The information world has been an explosion of drama as of late: A letter to Twitter eliciting information on 635,561 users, Facebook going public and Tunisia in shambles, proving that what goes on the Internet has weight in the real world.
We have a surveillance problem
The information world has been an explosion of drama as of late: A letter to Twitter eliciting information on 635,561 users, Facebook going public and Tunisia in shambles, proving that what goes on the Internet has weight in the real world. Vice versa, too, as the Patriot Act faces yet another renewal, marking a decade of the FBI spying on the telecommunications of American citizens.
A renewal of the Patriot Act has not yet been voted on, but it is expected to easily pass. Perhaps you don’t remember what the Patriot Act does. National Security Letters (NSLs) are by far the most powerful part of the act, allowing the Bureau to demand information in secret and without court order, such as they did recently to Twitter on all followers of Wikileaks.
That’s quite the wiggle room they’ve got, being able to bypass constitutional law regularly and without consequence. Considering that the more relevant parts of my youth have been encompassed by this timeframe, I imagine that many of us, young and old alike, have learned to simply accept it as I have: The federal government has overstepped its power in the name of security, and there is not much we can do about.
The Patriot Act is a startling force. It allows the FBI to perform surveillance on innocent individuals involved in legal activities, whether they are religious, political or other.
In Oregon, we have laws against this, provided that the individual in question is not directly related to suspicion in a case.
In Portland, there is a buzz about reinstating a Joint Terrorism Task Force (JTTF) with the city. The program ceased in 2005 due to the illegality of the JTTF officers’ being both under Oregon law and given top-secret clearance with the FBI. Because of this, the chief of police was unable to enforce the guidelines set by city and gubernatorial legislature.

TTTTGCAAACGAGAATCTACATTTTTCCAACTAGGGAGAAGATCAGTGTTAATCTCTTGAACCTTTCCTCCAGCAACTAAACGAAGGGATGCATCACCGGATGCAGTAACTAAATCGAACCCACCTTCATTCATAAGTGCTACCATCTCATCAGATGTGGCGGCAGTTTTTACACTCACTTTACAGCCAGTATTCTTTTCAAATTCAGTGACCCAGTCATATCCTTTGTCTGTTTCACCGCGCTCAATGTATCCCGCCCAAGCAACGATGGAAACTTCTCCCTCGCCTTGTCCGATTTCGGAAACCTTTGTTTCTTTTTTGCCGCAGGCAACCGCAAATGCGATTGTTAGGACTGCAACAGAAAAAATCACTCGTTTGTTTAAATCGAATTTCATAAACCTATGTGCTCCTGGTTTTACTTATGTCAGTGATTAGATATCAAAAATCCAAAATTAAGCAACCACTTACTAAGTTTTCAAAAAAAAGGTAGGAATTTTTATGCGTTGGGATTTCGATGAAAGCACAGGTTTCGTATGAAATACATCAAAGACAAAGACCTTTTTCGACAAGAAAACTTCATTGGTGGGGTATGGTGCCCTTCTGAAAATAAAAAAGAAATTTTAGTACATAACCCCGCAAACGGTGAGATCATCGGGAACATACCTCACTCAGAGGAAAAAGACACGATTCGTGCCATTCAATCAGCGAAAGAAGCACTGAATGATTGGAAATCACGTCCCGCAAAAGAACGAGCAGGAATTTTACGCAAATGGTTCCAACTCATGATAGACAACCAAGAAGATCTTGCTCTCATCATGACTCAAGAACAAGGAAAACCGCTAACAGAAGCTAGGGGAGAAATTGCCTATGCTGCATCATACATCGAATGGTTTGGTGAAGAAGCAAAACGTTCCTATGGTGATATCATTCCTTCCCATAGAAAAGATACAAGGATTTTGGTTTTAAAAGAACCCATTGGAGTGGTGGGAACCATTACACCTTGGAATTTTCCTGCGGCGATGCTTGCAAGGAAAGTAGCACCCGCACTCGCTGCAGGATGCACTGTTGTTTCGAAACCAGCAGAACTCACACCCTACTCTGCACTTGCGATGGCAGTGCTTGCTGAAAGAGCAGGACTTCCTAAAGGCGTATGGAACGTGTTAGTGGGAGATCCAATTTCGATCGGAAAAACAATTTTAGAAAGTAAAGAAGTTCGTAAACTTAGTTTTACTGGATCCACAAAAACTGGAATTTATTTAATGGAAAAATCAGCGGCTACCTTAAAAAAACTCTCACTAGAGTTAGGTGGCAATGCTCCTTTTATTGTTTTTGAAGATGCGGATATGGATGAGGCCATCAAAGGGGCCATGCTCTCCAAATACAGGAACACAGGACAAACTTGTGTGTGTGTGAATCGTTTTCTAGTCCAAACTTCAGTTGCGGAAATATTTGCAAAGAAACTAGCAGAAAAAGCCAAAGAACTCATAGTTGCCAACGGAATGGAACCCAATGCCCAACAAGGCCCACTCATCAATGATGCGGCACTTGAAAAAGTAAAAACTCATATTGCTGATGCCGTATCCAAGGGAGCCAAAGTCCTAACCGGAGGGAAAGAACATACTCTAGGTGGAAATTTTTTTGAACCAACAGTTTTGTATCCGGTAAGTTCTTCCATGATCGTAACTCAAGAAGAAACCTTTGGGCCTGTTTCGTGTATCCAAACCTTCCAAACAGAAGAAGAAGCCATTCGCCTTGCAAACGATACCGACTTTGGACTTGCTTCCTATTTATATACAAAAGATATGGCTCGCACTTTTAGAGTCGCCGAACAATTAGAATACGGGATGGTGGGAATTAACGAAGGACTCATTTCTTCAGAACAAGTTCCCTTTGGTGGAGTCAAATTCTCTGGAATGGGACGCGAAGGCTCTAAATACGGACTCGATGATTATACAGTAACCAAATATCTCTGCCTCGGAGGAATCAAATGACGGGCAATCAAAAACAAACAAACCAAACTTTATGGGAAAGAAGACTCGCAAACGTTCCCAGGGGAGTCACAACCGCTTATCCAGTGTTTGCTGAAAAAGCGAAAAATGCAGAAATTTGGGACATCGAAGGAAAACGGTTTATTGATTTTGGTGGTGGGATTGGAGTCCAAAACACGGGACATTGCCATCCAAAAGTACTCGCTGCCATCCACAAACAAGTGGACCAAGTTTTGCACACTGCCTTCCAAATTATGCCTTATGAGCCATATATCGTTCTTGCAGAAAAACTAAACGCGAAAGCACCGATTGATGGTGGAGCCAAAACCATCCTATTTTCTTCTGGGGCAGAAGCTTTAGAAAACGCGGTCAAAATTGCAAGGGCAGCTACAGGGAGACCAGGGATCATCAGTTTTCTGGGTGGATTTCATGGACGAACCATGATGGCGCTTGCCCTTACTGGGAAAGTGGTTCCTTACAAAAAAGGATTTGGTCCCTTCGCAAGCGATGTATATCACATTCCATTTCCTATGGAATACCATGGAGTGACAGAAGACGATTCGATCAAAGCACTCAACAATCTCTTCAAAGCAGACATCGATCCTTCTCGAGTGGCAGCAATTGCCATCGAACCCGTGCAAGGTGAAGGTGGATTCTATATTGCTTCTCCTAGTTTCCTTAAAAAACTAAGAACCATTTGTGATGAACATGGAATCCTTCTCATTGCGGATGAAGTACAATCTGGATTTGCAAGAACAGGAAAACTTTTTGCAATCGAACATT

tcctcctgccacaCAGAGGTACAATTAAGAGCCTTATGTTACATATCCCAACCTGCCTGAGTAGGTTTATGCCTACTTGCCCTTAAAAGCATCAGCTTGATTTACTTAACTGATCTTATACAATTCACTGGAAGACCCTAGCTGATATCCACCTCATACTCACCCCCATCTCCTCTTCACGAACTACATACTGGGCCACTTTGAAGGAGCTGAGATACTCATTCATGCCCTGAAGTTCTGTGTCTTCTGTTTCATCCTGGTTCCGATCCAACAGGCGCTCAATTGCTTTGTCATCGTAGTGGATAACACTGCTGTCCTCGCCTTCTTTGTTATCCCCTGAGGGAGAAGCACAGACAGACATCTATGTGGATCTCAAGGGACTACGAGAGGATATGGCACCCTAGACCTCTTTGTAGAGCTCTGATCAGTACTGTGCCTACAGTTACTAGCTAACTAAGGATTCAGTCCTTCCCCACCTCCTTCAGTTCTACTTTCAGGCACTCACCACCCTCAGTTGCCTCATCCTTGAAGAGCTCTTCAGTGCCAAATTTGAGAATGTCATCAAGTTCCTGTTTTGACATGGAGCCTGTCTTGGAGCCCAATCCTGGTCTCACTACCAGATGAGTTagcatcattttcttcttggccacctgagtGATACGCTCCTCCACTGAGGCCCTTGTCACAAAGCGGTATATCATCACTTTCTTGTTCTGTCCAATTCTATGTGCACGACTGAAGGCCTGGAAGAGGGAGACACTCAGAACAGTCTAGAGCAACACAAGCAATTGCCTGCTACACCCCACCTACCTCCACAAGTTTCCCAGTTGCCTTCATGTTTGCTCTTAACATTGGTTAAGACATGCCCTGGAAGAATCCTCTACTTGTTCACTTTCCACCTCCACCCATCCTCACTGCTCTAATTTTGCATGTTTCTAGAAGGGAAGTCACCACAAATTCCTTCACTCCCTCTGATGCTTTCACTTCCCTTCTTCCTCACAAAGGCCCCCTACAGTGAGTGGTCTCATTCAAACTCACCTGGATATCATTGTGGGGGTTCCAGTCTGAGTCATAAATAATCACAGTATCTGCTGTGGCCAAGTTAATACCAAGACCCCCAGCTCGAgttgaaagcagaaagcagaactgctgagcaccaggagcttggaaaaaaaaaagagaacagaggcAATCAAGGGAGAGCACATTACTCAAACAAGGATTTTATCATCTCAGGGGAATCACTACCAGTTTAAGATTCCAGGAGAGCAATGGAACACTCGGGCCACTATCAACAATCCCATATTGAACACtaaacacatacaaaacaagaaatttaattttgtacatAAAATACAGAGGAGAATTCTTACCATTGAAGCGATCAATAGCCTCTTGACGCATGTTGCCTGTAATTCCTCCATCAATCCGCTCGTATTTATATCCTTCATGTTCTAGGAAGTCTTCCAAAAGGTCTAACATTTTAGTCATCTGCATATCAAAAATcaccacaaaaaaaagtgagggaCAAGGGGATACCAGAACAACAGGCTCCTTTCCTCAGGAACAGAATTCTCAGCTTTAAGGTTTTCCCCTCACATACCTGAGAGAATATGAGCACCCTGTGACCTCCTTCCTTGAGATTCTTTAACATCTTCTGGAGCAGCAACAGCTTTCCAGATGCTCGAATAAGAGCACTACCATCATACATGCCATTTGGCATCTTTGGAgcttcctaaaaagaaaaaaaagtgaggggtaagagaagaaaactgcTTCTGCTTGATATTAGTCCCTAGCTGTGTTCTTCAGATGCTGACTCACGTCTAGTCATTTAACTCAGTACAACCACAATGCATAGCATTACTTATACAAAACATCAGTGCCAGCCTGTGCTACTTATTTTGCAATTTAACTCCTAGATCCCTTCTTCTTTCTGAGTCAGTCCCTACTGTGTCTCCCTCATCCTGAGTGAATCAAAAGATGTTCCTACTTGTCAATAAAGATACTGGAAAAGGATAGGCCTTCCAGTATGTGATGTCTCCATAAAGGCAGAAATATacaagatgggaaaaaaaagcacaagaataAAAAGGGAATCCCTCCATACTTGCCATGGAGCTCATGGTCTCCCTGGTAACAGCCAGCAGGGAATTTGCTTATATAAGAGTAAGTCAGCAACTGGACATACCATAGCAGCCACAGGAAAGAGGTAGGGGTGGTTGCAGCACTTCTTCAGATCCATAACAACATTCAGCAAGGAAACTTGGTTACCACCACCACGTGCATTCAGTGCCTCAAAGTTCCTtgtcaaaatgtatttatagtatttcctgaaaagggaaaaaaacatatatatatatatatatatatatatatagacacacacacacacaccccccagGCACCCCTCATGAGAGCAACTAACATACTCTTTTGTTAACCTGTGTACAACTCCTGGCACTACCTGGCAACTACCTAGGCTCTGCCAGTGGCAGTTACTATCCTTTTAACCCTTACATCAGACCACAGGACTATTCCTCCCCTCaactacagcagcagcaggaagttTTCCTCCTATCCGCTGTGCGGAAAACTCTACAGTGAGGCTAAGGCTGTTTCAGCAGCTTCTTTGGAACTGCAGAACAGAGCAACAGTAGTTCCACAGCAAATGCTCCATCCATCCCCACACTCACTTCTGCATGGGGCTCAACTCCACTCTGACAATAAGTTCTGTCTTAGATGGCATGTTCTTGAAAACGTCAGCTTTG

The effort to revitalize the JTTF came with convincing timing, around the time of the attempted Pioneer Square bombing. Evidently, whatever they were doing between 2001 and now has worked well enough. No bomb went off downtown, so what is the reason for getting the FBI more involved in Portland? They should continue working together, but only on a case-by-case basis. Especially if they want to avoid another ill revelation, such as in 2002 when the Portland Tribune reported that the Portland police bureau had been compiling information on persons in a similar style as the “red squad” files, from 1965 to 1985 that we know of.
Above all, reason and a desire for peace on the part of the people averts catastrophe. Yet keeping yourself active in a community and holding hands in a circle aren’t the best defenses against a singular terrorist attack. In fact, you’d be more likely to be under surveillance, as the report in 2002 clearly spells out. How can we expect much to have changed, especially in light of federally approved measures such as the Patriot Act?
The common misconception about keeping tabs on people is that it is only the bad guys, when in reality, even being vaguely linked to relevant political activity could make persons regularly followed—as the Quakers, social-justice organizations, communists, minority ethnic groups all were. Nowadays, information gathering is as simple as a Google search and Twitter feeds. Let’s not make it any easier.
For anyone interested in the subject, there will be a public hearing and vote regarding this issue on Feb. 24. ?